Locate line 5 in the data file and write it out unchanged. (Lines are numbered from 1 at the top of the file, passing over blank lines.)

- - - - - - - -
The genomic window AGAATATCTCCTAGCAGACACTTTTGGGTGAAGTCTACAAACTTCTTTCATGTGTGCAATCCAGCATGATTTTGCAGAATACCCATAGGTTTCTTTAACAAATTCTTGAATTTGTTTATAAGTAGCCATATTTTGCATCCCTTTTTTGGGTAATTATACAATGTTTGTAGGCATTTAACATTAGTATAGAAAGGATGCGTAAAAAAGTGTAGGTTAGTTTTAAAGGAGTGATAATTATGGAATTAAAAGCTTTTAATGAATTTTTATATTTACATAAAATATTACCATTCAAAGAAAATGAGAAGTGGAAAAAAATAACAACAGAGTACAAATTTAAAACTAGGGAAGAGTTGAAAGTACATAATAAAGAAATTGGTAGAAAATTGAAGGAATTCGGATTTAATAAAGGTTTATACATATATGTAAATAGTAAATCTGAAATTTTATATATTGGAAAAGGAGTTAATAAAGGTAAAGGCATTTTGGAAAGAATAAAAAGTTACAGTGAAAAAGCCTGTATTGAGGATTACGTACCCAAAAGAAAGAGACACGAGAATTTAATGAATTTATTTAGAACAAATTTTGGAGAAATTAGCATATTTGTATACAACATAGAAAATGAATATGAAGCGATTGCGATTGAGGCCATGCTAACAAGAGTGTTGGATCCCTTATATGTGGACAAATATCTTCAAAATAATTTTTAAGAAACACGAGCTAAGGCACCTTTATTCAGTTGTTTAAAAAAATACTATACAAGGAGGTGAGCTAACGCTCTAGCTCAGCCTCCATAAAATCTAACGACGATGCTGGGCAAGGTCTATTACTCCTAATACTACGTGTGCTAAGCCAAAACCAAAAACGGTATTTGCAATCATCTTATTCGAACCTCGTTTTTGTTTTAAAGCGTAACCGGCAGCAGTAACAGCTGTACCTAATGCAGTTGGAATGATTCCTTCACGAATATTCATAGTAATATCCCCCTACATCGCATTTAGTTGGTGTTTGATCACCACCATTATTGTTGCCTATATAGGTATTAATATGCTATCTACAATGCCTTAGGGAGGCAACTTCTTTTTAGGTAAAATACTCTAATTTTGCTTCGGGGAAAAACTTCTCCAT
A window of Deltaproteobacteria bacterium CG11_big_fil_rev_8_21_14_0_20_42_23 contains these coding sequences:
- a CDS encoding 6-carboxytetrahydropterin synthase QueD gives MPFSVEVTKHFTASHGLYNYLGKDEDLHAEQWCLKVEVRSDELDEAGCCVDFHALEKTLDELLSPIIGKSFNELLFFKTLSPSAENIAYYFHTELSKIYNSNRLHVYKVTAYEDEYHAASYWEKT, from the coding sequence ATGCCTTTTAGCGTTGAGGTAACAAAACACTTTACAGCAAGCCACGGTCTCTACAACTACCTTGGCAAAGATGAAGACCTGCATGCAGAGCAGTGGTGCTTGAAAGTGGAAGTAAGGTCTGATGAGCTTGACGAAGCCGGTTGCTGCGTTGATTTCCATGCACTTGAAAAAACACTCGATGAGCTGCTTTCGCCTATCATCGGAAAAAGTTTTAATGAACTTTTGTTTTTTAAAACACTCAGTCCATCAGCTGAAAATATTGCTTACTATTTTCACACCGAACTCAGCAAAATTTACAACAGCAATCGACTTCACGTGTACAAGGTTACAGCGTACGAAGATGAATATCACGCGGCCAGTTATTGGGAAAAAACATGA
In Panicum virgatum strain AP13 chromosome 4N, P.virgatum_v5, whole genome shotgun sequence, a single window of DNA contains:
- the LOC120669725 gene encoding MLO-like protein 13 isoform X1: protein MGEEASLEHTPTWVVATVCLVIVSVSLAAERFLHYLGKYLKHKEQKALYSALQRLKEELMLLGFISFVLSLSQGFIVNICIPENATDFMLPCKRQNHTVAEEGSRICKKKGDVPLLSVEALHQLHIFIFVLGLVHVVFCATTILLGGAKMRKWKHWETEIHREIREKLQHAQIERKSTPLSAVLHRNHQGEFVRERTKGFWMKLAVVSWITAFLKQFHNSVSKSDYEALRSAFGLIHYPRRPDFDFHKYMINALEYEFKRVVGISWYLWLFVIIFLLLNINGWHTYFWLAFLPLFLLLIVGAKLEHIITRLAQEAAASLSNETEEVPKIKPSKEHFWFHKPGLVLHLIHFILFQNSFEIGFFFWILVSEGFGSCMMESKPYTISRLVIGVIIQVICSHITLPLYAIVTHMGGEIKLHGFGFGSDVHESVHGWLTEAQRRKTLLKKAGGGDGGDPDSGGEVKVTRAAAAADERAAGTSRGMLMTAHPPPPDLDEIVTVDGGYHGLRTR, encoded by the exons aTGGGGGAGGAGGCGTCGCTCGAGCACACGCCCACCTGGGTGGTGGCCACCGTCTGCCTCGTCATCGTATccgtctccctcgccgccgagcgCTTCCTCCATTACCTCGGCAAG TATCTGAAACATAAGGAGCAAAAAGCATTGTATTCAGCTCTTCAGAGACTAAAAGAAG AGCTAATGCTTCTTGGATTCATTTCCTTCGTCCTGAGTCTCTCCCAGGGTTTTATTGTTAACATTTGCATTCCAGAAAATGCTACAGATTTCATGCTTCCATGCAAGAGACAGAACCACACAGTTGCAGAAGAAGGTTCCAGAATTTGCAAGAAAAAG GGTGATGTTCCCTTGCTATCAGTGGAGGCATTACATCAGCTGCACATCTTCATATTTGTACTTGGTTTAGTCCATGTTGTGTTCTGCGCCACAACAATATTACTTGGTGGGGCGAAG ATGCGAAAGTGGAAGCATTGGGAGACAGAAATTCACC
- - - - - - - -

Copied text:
- the LOC120669725 gene encoding MLO-like protein 13 isoform X1: protein MGEEASLEHTPTWVVATVCLVIVSVSLAAERFLHYLGKYLKHKEQKALYSALQRLKEELMLLGFISFVLSLSQGFIVNICIPENATDFMLPCKRQNHTVAEEGSRICKKKGDVPLLSVEALHQLHIFIFVLGLVHVVFCATTILLGGAKMRKWKHWETEIHREIREKLQHAQIERKSTPLSAVLHRNHQGEFVRERTKGFWMKLAVVSWITAFLKQFHNSVSKSDYEALRSAFGLIHYPRRPDFDFHKYMINALEYEFKRVVGISWYLWLFVIIFLLLNINGWHTYFWLAFLPLFLLLIVGAKLEHIITRLAQEAAASLSNETEEVPKIKPSKEHFWFHKPGLVLHLIHFILFQNSFEIGFFFWILVSEGFGSCMMESKPYTISRLVIGVIIQVICSHITLPLYAIVTHMGGEIKLHGFGFGSDVHESVHGWLTEAQRRKTLLKKAGGGDGGDPDSGGEVKVTRAAAAADERAAGTSRGMLMTAHPPPPDLDEIVTVDGGYHGLRTR, encoded by the exons aTGGGGGAGGAGGCGTCGCTCGAGCACACGCCCACCTGGGTGGTGGCCACCGTCTGCCTCGTCATCGTATccgtctccctcgccgccgagcgCTTCCTCCATTACCTCGGCAAG TATCTGAAACATAAGGAGCAAAAAGCATTGTATTCAGCTCTTCAGAGACTAAAAGAAG AGCTAATGCTTCTTGGATTCATTTCCTTCGTCCTGAGTCTCTCCCAGGGTTTTATTGTTAACATTTGCATTCCAGAAAATGCTACAGATTTCATGCTTCCATGCAAGAGACAGAACCACACAGTTGCAGAAGAAGGTTCCAGAATTTGCAAGAAAAAG GGTGATGTTCCCTTGCTATCAGTGGAGGCATTACATCAGCTGCACATCTTCATATTTGTACTTGGTTTAGTCCATGTTGTGTTCTGCGCCACAACAATATTACTTGGTGGGGCGAAG ATGCGAAAGTGGAAGCATTGGGAGACAGAAATTCACC